"In Singapore, no one should be left behind by the march of technology,” said Ms Jacqueline Poh, Managing Director of IDA. “Whether it is for video conferencing, surfing the internet or simply maintaining contact with family and friends on social media, these Digital Inclusion initiatives are designed to help all groups to live, learn, play and feel included in a digitally connected Smart Nation."

Celebrating tech

Signals of Tmrw

Dr Vivian Balakrishnan, Minister-in-charge of the Smart Nation initiative, gave the opening address at the Signals of Tomorrow conference.

On the community outreach calendar, one of the highlights of the year was Festival of Tech, IDA’s first art-and-tech festival which was held to kick-start conversations and spark public imagination about the possibilities of a Smart Nation.

Running from 10 to 18 October, the interdisciplinary festival brought artists, designers and tech communities together to present and discuss ideas of the future, some made tangible through interactive artworks.

Headlining the event was FutureEverything Singapore, a collaboration between IDA and FutureEverything, an award-winning innovation lab for art, music and digital culture based in the UK.

In its first major collaboration in Asia, FutureEverything featured curated activities that meshed tech and art such as interactive street furniture (Hello Lamp Post: Singapore), a public art installation (The Chronarium), an innovation workshop, and a public conference (Signals of Tomorrow).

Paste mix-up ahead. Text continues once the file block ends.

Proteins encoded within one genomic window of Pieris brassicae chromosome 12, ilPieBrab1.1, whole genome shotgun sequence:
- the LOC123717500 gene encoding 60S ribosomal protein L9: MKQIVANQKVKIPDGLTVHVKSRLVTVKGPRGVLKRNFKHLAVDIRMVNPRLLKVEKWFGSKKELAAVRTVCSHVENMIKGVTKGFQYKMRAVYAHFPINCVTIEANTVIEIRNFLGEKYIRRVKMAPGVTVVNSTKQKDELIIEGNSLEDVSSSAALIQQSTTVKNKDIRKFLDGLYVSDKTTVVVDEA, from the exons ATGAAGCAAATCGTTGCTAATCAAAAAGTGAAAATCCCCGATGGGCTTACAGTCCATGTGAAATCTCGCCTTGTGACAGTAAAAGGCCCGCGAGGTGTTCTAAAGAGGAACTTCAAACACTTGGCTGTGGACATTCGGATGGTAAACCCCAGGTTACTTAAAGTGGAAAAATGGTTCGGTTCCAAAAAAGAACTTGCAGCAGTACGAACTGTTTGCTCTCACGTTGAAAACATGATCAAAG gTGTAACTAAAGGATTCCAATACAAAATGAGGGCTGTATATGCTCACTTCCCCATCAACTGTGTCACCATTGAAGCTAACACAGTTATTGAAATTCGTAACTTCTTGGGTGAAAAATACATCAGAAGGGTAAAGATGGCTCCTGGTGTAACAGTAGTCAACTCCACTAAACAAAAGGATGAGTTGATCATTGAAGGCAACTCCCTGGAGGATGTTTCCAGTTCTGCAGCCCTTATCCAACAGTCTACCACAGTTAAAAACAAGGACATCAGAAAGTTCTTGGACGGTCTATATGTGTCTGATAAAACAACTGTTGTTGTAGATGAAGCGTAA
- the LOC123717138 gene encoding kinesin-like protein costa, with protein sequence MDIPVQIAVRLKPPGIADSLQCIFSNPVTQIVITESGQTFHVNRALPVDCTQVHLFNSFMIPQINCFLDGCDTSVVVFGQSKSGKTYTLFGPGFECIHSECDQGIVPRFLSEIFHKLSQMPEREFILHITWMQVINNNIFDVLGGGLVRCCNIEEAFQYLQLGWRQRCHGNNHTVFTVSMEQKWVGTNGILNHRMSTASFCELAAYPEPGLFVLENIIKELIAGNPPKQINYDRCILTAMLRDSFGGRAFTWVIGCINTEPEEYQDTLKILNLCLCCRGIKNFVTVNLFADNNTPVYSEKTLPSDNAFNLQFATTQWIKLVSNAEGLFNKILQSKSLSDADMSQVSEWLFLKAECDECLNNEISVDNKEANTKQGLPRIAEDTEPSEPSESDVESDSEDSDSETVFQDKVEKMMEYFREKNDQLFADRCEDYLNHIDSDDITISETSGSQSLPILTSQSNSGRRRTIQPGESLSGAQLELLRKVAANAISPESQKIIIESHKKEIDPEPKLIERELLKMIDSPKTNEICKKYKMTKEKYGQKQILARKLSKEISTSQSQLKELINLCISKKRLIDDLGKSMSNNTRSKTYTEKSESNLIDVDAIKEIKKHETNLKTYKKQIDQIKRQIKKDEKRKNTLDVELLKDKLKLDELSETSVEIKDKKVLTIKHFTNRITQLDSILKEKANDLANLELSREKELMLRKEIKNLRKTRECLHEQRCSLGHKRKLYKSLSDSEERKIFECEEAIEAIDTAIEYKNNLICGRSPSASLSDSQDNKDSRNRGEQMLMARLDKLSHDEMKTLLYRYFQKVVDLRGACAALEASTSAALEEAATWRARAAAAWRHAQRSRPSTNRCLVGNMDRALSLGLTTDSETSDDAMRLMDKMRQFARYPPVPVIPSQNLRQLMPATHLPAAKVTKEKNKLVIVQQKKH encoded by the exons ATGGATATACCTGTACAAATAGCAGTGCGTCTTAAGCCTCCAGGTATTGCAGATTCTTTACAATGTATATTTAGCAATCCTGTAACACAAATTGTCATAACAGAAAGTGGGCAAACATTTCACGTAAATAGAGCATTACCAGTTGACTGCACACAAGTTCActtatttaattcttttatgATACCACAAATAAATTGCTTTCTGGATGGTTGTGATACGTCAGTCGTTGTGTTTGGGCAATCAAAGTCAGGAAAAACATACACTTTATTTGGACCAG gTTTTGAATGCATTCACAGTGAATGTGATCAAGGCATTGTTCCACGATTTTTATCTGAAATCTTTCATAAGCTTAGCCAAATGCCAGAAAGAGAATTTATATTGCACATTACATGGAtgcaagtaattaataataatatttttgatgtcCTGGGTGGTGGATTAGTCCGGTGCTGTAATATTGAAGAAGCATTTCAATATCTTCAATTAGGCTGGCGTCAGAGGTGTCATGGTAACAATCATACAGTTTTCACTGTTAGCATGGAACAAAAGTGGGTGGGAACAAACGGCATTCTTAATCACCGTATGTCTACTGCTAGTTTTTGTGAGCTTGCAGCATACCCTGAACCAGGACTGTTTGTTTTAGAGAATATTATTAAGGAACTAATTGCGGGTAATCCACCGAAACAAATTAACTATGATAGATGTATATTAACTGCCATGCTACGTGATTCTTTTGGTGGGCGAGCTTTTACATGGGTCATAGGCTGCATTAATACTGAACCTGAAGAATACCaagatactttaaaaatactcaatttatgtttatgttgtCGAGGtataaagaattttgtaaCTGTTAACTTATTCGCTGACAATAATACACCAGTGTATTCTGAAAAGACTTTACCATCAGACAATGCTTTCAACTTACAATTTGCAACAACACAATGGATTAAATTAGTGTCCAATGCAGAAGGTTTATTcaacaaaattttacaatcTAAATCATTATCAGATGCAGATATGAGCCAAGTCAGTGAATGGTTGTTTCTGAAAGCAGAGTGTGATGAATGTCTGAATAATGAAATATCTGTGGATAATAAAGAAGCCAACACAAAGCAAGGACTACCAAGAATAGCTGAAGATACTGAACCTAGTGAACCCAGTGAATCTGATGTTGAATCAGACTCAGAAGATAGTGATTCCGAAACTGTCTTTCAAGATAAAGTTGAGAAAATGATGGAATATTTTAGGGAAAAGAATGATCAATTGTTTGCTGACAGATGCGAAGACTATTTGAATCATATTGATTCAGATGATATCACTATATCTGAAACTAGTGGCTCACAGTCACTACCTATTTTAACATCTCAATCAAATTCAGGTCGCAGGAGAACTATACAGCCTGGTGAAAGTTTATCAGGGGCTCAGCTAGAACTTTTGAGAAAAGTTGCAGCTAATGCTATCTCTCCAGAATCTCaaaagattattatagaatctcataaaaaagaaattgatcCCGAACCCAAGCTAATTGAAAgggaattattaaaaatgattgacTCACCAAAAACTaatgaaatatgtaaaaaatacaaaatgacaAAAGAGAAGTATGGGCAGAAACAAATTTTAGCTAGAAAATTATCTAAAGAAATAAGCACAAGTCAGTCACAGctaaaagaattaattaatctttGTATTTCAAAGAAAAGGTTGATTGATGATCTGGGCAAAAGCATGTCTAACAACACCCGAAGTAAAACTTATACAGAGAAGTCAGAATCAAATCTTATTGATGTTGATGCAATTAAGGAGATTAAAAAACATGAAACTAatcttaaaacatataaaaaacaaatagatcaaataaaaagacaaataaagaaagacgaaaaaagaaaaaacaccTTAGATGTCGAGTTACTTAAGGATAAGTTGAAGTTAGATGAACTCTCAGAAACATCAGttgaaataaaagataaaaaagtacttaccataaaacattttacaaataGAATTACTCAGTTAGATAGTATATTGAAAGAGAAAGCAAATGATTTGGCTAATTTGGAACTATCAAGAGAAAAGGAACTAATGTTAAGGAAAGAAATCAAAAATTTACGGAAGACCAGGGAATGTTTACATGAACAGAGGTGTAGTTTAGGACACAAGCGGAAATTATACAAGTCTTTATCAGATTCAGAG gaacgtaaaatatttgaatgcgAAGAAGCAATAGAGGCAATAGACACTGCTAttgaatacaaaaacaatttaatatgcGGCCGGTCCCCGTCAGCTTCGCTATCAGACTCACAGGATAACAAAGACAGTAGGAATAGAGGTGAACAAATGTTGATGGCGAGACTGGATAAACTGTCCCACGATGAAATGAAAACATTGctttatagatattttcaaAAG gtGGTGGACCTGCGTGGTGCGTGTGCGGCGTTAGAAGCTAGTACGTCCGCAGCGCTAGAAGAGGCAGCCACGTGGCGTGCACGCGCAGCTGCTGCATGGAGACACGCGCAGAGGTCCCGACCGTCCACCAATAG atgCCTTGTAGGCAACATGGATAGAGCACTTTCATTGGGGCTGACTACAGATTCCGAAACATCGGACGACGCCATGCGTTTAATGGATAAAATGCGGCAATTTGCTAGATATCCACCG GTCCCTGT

Showcasing Smart Nation possibilities

In other outreach efforts, IDA and several Singapore companies and IHLs have come together to put up a Smart Nation showcase at IExperience – the Information and Communications Technology Experience Centre at Esplanade Xchange.  


IExperience offers a fun way to experience the Smart Nation vision, for the young and the young-at-heart!

Unveiled by Dr Yaacob Ibrahim, Minister for Communications and Information, on 2 October, the showcase highlights the benefits of Smart Nation innovations and services to the public and businesses through a range of interactive and engaging exhibits presented in different zones such as Smart Living, Smart District and Smart Workspace.

At the autonomous vehicle (AV) exhibit, for example, visitors can try to pit their manual navigation skills against a self-driving car which is able to crunch data on traffic jam, roadworks and other obstructions to work out the optimum route. 

In ping pong telerehabilitation, augmented reality enables the elderly to engage in table tennis, providing them with an interactive environment for physical exercise and cognitive training involving all the intuitive movements of the game. Data captured during the game is analysed to help healthcare professionals track the condition of each individual and craft personalised training programmes. 

Drones and other ICT action at Tech Saturday

Another initiative aimed at bringing exciting technologies to the community and igniting the imagination of the young and old was Tech Saturday, a one-day carnival that was held at Suntec Singapore Convention & Exhibition Centre. The event, which attracted more than 10,500 visitors, featured the largest organised indoor drone race and activities such as building a tofu piano with Arduino. 

tech sat

A record crowd turned up to enjoy tech-related fun activities including tinkering classes and drone racing.